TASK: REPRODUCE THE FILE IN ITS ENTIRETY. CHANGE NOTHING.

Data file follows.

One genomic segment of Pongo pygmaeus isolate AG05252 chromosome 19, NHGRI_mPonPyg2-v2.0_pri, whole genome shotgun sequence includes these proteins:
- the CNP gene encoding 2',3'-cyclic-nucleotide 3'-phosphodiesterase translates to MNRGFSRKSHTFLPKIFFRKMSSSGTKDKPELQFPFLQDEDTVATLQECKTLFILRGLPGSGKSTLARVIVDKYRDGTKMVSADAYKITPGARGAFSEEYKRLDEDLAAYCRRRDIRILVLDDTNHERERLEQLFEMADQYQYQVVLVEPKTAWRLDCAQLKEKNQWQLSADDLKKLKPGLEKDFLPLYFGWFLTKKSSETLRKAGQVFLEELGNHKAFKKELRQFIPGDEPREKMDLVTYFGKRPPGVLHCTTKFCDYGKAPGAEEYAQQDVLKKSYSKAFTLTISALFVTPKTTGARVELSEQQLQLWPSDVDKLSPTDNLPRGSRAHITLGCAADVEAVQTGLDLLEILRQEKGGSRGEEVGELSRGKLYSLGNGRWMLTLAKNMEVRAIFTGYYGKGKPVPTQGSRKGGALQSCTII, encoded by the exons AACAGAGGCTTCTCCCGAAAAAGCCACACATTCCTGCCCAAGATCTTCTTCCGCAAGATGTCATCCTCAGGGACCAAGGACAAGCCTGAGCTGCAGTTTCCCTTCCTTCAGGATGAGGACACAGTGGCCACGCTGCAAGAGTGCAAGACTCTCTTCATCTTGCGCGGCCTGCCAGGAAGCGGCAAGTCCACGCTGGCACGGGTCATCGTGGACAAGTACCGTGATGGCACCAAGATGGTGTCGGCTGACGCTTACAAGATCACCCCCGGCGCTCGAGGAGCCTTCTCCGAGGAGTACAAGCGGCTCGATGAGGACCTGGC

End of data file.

One genomic segment of Pongo pygmaeus isolate AG05252 chromosome 19, NHGRI_mPonPyg2-v2.0_pri, whole genome shotgun sequence includes these proteins:
- the CNP gene encoding 2',3'-cyclic-nucleotide 3'-phosphodiesterase translates to MNRGFSRKSHTFLPKIFFRKMSSSGTKDKPELQFPFLQDEDTVATLQECKTLFILRGLPGSGKSTLARVIVDKYRDGTKMVSADAYKITPGARGAFSEEYKRLDEDLAAYCRRRDIRILVLDDTNHERERLEQLFEMADQYQYQVVLVEPKTAWRLDCAQLKEKNQWQLSADDLKKLKPGLEKDFLPLYFGWFLTKKSSETLRKAGQVFLEELGNHKAFKKELRQFIPGDEPREKMDLVTYFGKRPPGVLHCTTKFCDYGKAPGAEEYAQQDVLKKSYSKAFTLTISALFVTPKTTGARVELSEQQLQLWPSDVDKLSPTDNLPRGSRAHITLGCAADVEAVQTGLDLLEILRQEKGGSRGEEVGELSRGKLYSLGNGRWMLTLAKNMEVRAIFTGYYGKGKPVPTQGSRKGGALQSCTII, encoded by the exons AACAGAGGCTTCTCCCGAAAAAGCCACACATTCCTGCCCAAGATCTTCTTCCGCAAGATGTCATCCTCAGGGACCAAGGACAAGCCTGAGCTGCAGTTTCCCTTCCTTCAGGATGAGGACACAGTGGCCACGCTGCAAGAGTGCAAGACTCTCTTCATCTTGCGCGGCCTGCCAGGAAGCGGCAAGTCCACGCTGGCACGGGTCATCGTGGACAAGTACCGTGATGGCACCAAGATGGTGTCGGCTGACGCTTACAAGATCACCCCCGGCGCTCGAGGAGCCTTCTCCGAGGAGTACAAGCGGCTCGATGAGGACCTGGC